After the meeting, Ya’akov again breathes a sigh of relief and continues his journey to Sh’khem. Wait, stop the bus, he goes where? Sh’khem. What about the oath he took to return to Beit-El? Maybe it was a stop on the way, but it would be a stop of disaster. It is in Sh’khem that Dinah is found with the “local girls.” Why was this allowed? Who forgot to protect their daughter, their sister? Dinah is raped and the family begins a downward spiral bringing tension within that I would argue is yet to be repaired. A sad note to me is the question of the boys which was asked to their father in Genesis 34:31. This question was never answered. You consider that one for a while. 
 
What is the lesson to us from the disaster of Sh’khem? There are many. On top of the list to me is concerning our oaths or promises we make to HaShem. Ya’akov stood at a mountaintop experience of seeing angels, ladders and Yah Himself. He speaks words of promise and then twenty years later, does he think Yah has forgotten those words? Did he consider Sh’khem a place to rest for a bit before he fulfilled his promise? It is my belief that as soon as he figured out he had survived the meeting with Esav he should have asked a question, WWAD. What Would Abraham DO? His grandfather, who when asked to sacrifice his Yitzchak, got up early and made a beeline to the mountain. If he had followed that example maybe the eventual wedding of Dinah would have been a happier event.
 
But who am I to point fingers at Ya’akov? Who are you to do the same? Truth is we have all made promises we at best, delay in keeping. Maybe the lesson of this Torah portion and the uncovering of Ya’akov’s life is for our benefit to teach us to not be quick to offer a vow or promise. When we do make a vow, let us be quick to fulfill those words at the earliest possible opportunity. I think that is something someone else spoke about somewhere, like maybe Yeshua in the Gospels! (Click to Source)

Torah Commentary -Vayishlach (He Sent) -Just In Case It Does Not Work Out -Day 15, Month 9, 5775; 15 December 2016

Where do we see Messiah in this picture of Rachel with the false gods? We see Messiah as our True and Living God who clearly calls us to leave all behind (false gods, doctrines, attitudes, pride, etc) to follow Him. It is just not any more complicated than that.

Jesus scriptures temple2

Torah Commentary
Genesis 32:4-36:43
Obadiah 1:1-21
1 Corinthians 5:1-13
Revelation 7:1-12
Vayishlach (He Sent)
 
Just In Case It Does Not Work Out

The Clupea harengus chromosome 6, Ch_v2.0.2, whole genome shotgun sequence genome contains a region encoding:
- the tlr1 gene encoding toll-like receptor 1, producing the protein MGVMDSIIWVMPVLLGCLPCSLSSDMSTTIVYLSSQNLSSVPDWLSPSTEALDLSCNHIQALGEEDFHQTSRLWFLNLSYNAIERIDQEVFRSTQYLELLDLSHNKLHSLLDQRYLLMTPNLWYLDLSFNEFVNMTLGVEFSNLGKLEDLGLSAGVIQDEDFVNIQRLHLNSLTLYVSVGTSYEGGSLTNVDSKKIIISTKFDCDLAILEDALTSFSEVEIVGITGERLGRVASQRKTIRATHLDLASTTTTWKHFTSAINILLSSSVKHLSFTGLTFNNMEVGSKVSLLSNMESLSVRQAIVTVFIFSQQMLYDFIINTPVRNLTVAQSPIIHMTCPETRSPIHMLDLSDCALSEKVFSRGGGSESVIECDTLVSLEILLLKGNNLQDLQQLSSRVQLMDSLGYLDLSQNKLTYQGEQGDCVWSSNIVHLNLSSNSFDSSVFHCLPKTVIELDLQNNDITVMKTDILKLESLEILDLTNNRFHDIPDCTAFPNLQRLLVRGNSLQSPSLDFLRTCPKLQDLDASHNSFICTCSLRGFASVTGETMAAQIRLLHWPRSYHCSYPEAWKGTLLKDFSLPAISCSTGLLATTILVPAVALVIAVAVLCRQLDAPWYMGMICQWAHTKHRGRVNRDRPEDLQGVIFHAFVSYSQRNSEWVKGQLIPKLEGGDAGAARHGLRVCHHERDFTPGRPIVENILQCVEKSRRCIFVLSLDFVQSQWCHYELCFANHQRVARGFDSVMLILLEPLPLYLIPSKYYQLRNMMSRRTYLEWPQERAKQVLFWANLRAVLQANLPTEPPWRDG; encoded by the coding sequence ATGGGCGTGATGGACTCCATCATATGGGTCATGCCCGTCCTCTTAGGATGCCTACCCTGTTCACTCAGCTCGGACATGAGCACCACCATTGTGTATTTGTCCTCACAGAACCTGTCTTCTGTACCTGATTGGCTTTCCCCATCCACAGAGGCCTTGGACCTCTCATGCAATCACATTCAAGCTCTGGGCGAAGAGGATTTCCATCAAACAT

The life of Ya’akov carried with it some crazy twists and turns and was certainly not dull. I wonder if Yah had revealed to Ya’akov the drama filled encounters he would experience in his life, whether Ya’akov would have pressed forward to receive his blessings. If Ya’akov would have known what was ahead for him in Lavan’s home, would he have just stayed put in Beit-El. I wonder if He had shown us our lives…that’s another thought to ponder.
 
Ya’akov’s life changed much in the twenty years since his amazing encounter with Yahweh in Beit-El. He only asked for bread and clothes. Ya’akov returns with two wives, two concubines, eleven sons (one on the way), at least one daughter and quite the entourage of livestock, servants and their belongings with him. Not at all lost in the crowd is his “Beloved Wife” Rachel. Not known to Ya’akov, she is toting along her father’s household gods she had stolen from him. She did what?! (Click to Article)

Torah Commentary – Ki Tetze -“When you go”

Jesus scriptures temple2

Torah Commentary
Ki Tetze “When you go”
Deuteronomy 21:10-25:19
Isaiah 54:1-10
2 Kings 10-12

A Single Focus of Life

The book of Deuteronomy is Moses’ summary to the people before his death.  Each thought, instruction, and word can be traced back to previous books of Torah.  This week is no exception.

In Deuteronomy, Moses tells the people to make four twisted cords which are to be placed on the corners of their garments.  This of course is a reference to Numbers 15:38-41.  The four blue cords, or fringes, are to remind them of the Torah, its instructions, and Who gave them those instructions.  The blue cords are very similar to a modern wedding ring.  The ring does not make you married; it makes a statement that you ARE married! (Click to Article)

Torah Commentary – Va’era (I appeared) – “I Didn’t ‘See’ That Coming”

Torah Commentary
Va’era (I appeared)
Exodus 6:2-9:35
Ezekiel 28:25-29:21
Romans 9:14-17
2 Corinthians 6:14-7:1

“I Didn’t ‘See’ That Coming”

Moshe traveling back to Egypt was not just a trip to the corner convenience store. It was quite a journey, and during this time the words spoken to him at the Burning Bush and his conversation with YH VH was probably played over and over in his mind. He probably came up with a hundred ways this could go. As the imaginations became reality, at some point he probably thought to himself, “I didn’t see that coming!”

With every plague the Pharaoh is becoming a bit more ticked off, and to make matters worse, Moshe is again living with the fact that his own family, the Hebrews, are not too happy with him either. The difference between his current situation and the one forty years earlier is he is able to “see” the hand of Elohim working in his midst. This is what gives him strength.

To fully understand where Moshe is at, we must take a look at the word I used: see. In English the word “see” is to look upon something with our eyes. This limits us to our natural vision. In Hebrew the word for see is “ra’ah,” which means to not only see with our eyes, but to perceive and consider with our spirit. Let’s look at it this way; When a situation arises in life, whether good or bad from our perspective, we have a choice. We can either “see” it through our eyes, or we can ask to “see” it through His.

For Moshe and the Hebrews, a greater work had to be done than simply leaving Egypt. Egypt was going to have to leave them.